Think Secret: Dismiss Apple Lawsuit
Mac enthusiast Web site Think Secret has filed a special motion to dismiss Apple's lawsuit against it on First Amendment grounds. The motion cites a California law called the Anti-SLAPP Statute, which is a legal safety net against lawsuits that are frivolous attempts to suppress free speech.
Last week, Santa Clara County Superior Court Judge James Kleinberg issued a preliminary ruling in a separate case stating that journalistic protections do not cover Web sites against three Mac enthusiast sites including the dePlume Organization LLC, which operates Think Secret.
The legal wrangling is the result of a "John Doe" lawsuit filed by Apple against Web sites that reportedly exposed the company's plans for FireWire-based interface for GarageBand known by the code-name "Asteroid".
Apple filed a second lawsuit specifically against Think Secret for publishing news that Apple was ready to launch a new flash memory based iPod and a new productivity suite code-named Sugar.
In each case, Apple claimed that its "trade secrets" had been unlawfully disclosed and issued subpoenas demanding that the sites reveal their anonymous sources. Apple's lawyers consider honoring the anonymity of sources to be "improper activity".
The court filings contend that the dePlume Organization used accepted methods used by traditional journalists in its reporting, such as accepting anonymous tips, and did not disclose source code or similar technical information that would result in economic losses. Additionally, Think Secret says it did not obtain the information illegally and did not attempt to unlawfully sell it to a third party.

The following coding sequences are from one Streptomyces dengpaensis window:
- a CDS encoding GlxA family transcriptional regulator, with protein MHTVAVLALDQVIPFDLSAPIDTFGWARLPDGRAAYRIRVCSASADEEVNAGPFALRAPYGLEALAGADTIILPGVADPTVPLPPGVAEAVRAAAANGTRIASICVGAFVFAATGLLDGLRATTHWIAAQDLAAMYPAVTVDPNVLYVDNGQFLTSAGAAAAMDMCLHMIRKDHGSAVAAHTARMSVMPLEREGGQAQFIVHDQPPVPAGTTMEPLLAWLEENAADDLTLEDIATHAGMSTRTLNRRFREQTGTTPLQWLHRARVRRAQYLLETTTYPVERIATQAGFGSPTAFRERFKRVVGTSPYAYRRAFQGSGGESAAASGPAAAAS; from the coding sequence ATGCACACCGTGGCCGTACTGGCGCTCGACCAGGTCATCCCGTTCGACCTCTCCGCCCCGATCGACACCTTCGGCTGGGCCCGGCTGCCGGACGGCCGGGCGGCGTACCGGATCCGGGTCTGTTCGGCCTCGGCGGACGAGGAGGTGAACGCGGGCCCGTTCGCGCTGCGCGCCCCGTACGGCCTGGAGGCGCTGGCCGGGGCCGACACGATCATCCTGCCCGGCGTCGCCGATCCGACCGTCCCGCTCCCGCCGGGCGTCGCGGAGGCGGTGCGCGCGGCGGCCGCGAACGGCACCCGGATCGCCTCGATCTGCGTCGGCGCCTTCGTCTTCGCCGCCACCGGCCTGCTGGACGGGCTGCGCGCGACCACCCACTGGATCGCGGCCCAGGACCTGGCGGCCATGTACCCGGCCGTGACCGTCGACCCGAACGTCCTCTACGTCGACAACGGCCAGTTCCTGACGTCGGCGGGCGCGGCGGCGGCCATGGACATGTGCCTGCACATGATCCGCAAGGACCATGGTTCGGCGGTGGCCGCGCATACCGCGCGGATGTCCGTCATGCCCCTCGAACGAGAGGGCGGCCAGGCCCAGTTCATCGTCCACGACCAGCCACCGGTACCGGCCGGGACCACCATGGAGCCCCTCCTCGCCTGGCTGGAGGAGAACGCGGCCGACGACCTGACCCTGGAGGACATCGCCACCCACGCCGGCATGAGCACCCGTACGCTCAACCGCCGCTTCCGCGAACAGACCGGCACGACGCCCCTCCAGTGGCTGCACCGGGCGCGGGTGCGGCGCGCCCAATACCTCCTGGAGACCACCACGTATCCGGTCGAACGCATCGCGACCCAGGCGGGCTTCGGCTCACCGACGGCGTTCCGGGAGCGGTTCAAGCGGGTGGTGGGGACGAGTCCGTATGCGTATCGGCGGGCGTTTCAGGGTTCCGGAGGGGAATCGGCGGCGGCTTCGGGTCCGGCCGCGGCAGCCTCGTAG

The filings also contend that the "trade secrets" Apple refers to had "no economic value" due to the short duration of time between the press report and Apple's public press release.
Declarations in the filings were submitted by such dignitaries as Thomas Goldstein, who heads the Mass communications program at the University of California at Berkeley, and Dan Gillmor, the former Dean of the Graduate School of Journalism at Columbia University and New York Times reporter.
Think Secret's court filings can be viewed online.